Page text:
How stories inspire change
Human beings have been telling stories for as long as there’s been a language to tell them in. We think in stories, remember in stories, learn in stories and turn just about everything we experience into a story. Dramatic story structure is based on a character’s emotional journey and change, and this mirrors the journey that businesses embark upon when they set out to transform or enhance their safety culture.
David Mansell joined Tribe last year as a Lead Creative Consultant. His background is in television scriptwriting and production, including Casualty, EastEnders and Coronation Street, so he knows first hand the power of a good story.
Following our recent Virtual Forum on the topic, I asked David to explain what it takes to make a story memorable and inspiring, and what that has got to do with culture change.
Have you watched the movie JAWS?
A story begins in the ‘ordinary world’ – this is where we discover the problems of the world we are visiting. In the film ‘Jaws’, Chief Brody is a police chief who commands little respect, isn’t trusted and is seen as an outsider. In culture change, this ‘ordinary world’ could be how we find Organization X – where, for instance, there’s a lack of trust in the leaders, a perceived blame culture, and safety has become a tick box exercise.
INCITING INCIDENT: Chief Brody’s ‘ordinary world’ is then upset by (what we call in film and TV) an inciting incident – it’s a dramatic event that turns his world upside down. In essence, it kick-starts the story. In ‘Jaws’ it’s when he witnesses the death of a young boy on the inflatable at the beach. So, back to Organization X – and, the inciting incident could be an accident, or the lead up to one.
MISSION: For Chief Brody and Organization X, the inciting incident prompts a new desire – it creates a mission. For Brody that new desire is very simply ‘to kill the shark’. In Organization X, it could be ‘to get everyone home safe every day’.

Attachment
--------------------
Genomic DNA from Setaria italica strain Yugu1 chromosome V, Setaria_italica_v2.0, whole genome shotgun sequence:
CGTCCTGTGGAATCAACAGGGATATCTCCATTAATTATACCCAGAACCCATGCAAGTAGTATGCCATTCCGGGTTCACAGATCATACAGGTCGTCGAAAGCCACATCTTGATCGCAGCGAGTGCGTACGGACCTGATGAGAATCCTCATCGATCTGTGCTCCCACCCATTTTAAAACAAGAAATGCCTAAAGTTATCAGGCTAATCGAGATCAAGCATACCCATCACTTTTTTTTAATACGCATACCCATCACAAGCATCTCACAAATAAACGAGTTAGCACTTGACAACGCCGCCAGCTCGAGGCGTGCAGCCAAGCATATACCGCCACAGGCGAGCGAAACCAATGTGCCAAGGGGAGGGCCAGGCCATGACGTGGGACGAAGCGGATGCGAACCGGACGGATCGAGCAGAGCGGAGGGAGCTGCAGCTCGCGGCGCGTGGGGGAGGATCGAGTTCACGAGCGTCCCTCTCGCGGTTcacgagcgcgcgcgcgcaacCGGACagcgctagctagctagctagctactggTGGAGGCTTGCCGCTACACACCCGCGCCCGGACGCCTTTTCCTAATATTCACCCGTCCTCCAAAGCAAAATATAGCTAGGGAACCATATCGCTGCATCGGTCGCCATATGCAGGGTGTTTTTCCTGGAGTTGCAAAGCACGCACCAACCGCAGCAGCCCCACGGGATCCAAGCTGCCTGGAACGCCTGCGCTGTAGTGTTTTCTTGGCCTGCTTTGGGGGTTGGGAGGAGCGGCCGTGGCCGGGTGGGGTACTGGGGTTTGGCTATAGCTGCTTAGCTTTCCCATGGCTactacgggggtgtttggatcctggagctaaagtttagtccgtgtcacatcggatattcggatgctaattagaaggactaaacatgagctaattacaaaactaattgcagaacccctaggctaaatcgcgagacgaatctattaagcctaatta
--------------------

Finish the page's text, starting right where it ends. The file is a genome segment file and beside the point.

OBSTACLES: So, we now know what the journey is going to be for both Brody and Organization X – but, both of them will face obstacles on that journey that they will need to overcome. A culture assessment will clearly show the types of obstacles that get in the way of people choosing safety. By recognizing these obstacles, Organisation X can clearly paint a picture of what the characters need to do to overcome them. These are the behaviours that will transform safety culture.
DILEMMA: In all stories, there comes a crisis point just before the end, where our hero faces a choice… to go back to the ordinary world and give up on their mission, or forge ahead and overcome the biggest hurdles of all. In ‘Jaws’, Brody forges on when all seems lost, and he defeats the shark… In Organisation X, our hero faces a choice, maybe it’s to keep their head down and get the job done, or speak up, share their concern, stop the job… and avoid the accident.
MORAL OF THE STORY: Either way, at the end of the story, your characters must be able to do something that they couldn’t do at the beginning. They will have learned and grown. They will have changed and moved on from the ‘ordinary world’ we first met them in… and settled into a world that is better, safer and healthier for everyone.
Businesses use brand stories all the time to help them sell their products.
At Tribe we use stories to do the same, but to support clients on their culture change journey and to drive the momentum to sustain it for long term.